Posted on Apr 26, 2016
Seniors Drug Policies
Once again, thank you to everyone who came out to the Seniors Drug Policies Public Consultation at the Terwillegar Community Recreation Centre. I heard a lot of good feedback, and a lot of weights being dropped on the floor above us.
If you missed this event and want to submit your feedback to my constituency office, here are the questions:
1. Separate programs:
Alberta Health, as administered by Alberta Blue Cross, provides different forms of coverage for people in different situations instead of universal coverage.
Persons over 65 qualify for premium-free Seniors Coverage. Persons who do not have access through a workplace for a group plan (including unemployed persons) may subscribe to Non-Group Coverage, which has premiums. Alberta Health also offers specialized programs like the Outpatient Cancer Drug Benefit Program and the Specialized High Cost Drug Program.
Should seniors be covered under a universal program or under their own specialized program? Why?
2. Benefit list and cost-benefit analysis:
Alberta Health appoints an Expert Committee on Drug Evaluation and Therapeutics, which receives technical advice from Blue Cross in the production of the province’s Drug Benefit List. The Minister of Health has final approval of this list. The Alberta Drug Benefit List defines which drugs and therapeutics are covered by Alberta government-sponsored drug programs.
Alberta Health’s purchasing policy uses a cost-benefit analysis, which directly impacts the Expert Committee’s recommendations. While pursuing cost effectiveness saves the government money, it means that less effective drugs may be recommended over more effective drugs if they are considerably less expensive.
Consequently, Alberta’s benefit list is smaller than other Canadian provinces. Some drugs that are costly but effective are not available for coverage. At the same time, public drug costs to the system are reduced.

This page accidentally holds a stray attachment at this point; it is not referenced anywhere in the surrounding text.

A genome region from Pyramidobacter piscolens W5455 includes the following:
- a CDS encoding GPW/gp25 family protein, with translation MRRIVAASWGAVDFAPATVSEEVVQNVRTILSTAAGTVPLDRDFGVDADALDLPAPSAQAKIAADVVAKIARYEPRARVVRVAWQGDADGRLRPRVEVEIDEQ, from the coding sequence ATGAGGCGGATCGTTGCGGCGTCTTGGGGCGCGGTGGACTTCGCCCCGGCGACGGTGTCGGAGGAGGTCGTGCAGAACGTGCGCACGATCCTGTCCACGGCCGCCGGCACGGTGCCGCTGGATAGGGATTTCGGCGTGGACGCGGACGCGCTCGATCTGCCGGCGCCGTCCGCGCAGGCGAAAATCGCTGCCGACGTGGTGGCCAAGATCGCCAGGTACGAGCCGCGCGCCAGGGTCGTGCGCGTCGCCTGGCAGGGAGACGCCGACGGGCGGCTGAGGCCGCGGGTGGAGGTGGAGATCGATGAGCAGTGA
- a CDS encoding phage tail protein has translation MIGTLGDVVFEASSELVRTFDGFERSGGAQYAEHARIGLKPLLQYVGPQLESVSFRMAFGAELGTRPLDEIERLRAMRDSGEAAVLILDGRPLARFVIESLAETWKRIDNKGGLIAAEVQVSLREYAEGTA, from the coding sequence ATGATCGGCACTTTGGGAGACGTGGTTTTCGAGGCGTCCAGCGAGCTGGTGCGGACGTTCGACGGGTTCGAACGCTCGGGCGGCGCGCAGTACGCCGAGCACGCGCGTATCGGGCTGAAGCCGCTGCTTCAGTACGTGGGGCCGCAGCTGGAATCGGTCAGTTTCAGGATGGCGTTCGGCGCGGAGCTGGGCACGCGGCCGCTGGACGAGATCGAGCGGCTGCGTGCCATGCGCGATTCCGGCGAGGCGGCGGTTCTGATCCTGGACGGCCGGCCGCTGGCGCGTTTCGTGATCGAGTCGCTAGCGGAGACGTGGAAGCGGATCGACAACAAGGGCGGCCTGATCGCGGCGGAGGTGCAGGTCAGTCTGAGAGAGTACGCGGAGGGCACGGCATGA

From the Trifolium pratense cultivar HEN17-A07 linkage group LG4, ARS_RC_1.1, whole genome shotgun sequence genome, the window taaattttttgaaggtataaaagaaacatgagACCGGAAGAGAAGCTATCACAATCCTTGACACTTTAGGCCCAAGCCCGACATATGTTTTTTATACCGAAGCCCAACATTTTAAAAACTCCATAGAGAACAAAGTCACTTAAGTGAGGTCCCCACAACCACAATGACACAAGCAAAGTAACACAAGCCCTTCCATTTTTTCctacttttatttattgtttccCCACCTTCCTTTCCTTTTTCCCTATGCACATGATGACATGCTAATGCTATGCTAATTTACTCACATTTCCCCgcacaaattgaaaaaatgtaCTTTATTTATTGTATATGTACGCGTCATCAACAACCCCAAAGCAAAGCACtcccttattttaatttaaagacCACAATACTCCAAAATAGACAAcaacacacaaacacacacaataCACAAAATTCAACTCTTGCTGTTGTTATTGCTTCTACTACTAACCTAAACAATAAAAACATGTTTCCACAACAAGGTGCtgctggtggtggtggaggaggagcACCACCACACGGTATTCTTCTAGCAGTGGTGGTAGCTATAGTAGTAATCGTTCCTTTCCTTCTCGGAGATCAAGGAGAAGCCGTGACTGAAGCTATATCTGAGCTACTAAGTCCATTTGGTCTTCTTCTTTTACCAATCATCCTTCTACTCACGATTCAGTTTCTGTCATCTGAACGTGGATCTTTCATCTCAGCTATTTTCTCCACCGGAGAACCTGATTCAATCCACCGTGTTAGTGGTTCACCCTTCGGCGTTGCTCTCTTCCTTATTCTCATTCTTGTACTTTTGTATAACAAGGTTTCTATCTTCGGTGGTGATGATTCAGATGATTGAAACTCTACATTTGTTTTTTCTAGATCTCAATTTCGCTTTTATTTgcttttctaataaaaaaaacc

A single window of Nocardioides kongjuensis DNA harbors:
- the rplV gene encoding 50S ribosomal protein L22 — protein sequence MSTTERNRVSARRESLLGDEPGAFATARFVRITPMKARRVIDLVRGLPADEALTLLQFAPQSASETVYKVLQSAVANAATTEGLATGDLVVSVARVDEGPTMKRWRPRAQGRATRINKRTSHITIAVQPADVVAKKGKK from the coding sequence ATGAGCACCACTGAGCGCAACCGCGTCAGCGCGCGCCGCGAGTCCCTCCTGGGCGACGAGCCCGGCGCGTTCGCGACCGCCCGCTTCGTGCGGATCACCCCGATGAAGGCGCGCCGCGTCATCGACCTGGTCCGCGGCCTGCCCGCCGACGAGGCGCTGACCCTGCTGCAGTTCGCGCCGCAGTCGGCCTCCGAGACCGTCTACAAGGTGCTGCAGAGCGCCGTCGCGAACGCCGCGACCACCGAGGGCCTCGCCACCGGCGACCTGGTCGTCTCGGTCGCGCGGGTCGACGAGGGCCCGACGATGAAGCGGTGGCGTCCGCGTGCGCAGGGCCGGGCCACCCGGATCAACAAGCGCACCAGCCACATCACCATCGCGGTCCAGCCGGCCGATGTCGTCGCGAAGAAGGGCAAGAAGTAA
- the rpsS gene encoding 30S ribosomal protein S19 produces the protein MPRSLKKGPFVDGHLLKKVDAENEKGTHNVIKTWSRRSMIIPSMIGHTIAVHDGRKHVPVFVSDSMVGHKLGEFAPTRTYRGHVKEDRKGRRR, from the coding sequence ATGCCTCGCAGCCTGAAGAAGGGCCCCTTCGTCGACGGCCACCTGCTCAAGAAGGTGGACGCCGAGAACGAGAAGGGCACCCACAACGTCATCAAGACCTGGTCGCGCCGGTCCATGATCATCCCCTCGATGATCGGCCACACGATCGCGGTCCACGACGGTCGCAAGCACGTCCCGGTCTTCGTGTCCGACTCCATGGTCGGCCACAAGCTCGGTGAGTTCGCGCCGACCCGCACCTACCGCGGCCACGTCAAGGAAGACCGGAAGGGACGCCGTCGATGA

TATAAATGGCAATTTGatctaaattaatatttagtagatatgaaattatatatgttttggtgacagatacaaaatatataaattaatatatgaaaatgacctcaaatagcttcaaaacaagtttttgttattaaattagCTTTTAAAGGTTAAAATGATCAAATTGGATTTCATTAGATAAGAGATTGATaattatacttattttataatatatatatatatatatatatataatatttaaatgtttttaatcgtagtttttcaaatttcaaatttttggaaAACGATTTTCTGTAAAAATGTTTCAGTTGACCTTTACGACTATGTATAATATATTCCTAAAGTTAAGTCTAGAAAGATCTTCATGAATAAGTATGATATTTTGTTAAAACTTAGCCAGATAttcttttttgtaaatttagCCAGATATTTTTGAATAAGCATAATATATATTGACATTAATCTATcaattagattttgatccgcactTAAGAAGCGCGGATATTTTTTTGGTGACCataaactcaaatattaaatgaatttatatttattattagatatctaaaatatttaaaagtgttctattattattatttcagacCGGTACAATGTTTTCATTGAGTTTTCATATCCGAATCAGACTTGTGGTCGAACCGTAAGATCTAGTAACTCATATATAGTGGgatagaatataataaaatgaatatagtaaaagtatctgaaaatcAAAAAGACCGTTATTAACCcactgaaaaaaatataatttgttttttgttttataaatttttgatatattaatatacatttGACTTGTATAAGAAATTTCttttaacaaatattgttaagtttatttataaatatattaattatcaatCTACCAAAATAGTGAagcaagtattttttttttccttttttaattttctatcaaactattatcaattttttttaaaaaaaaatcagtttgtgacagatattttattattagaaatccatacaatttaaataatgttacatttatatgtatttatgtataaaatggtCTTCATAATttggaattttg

Should the government use a cost-benefit analysis when deciding which drugs to purchase? If so, to what degree should it be applied? If no, why?
3. Paying for medication:
Currently, seniors covered under Alberta Health’s Coverage for Seniors drug program pay a deductible of 30%, up to a maximum of $25, for each prescription covered under the benefit list. Drugs that are not on the benefit list must be paid for by the patient or a private health insurance provider.
There are numerous precedents for how patients pay for medication across the world. Some include:
- A per-prescription fixed fee system. Our current system uses a fixed fee system whereby a senior pays a maximum of $25 to fill a prescription.
- A percentage-based fee system. Japan uses a model whereby seniors pay 15% of the medication’s cost.
- An income-based system reduces public drug costs, but operates on the insurance model of paying deductibles. This can make it difficult for lower-income seniors to purchase their medication.
- A free prescription system. All medications prescribed by a doctor are covered by the government. This would incur the most public expense. However, it has precedent in that seniors, like other patients, do not pay for physician services in Alberta.
Should seniors pay for their medication? If so, what payment model should be used?
At the moment seniors are not involved in determining which drugs are listed for benefits. After the Alberta Drug Benefit List is released, there is no process for appealing their benefit list decisions. It currently takes around 740 days for Alberta Health to list a new drug product. Generics of existing medication take roughly 80-90 days to be approved.
This means that a patient whose medication is no longer listed or who has been prescribed a medication newer than the current Alberta Drug Benefit List has no recourse for action.
Should there be a mechanism for individual appeals as an exception to the benefit list? Should generics be exempt from this waiting period?
As people get older, they require more drug therapy. At the same time, as people get older, their bodies cannot handle medication as well. In order to stay healthy, then, the patient needs their medication monitored.
How should the system work to protect the patient? Should it be through their pharmacist? family physician (ideally within a primary care network)?
6. Other Advice for the Government:
What do you feel is fundamentally wrong with Alberta’s seniors drug benefit program? What primary issues can you identify for future discussion?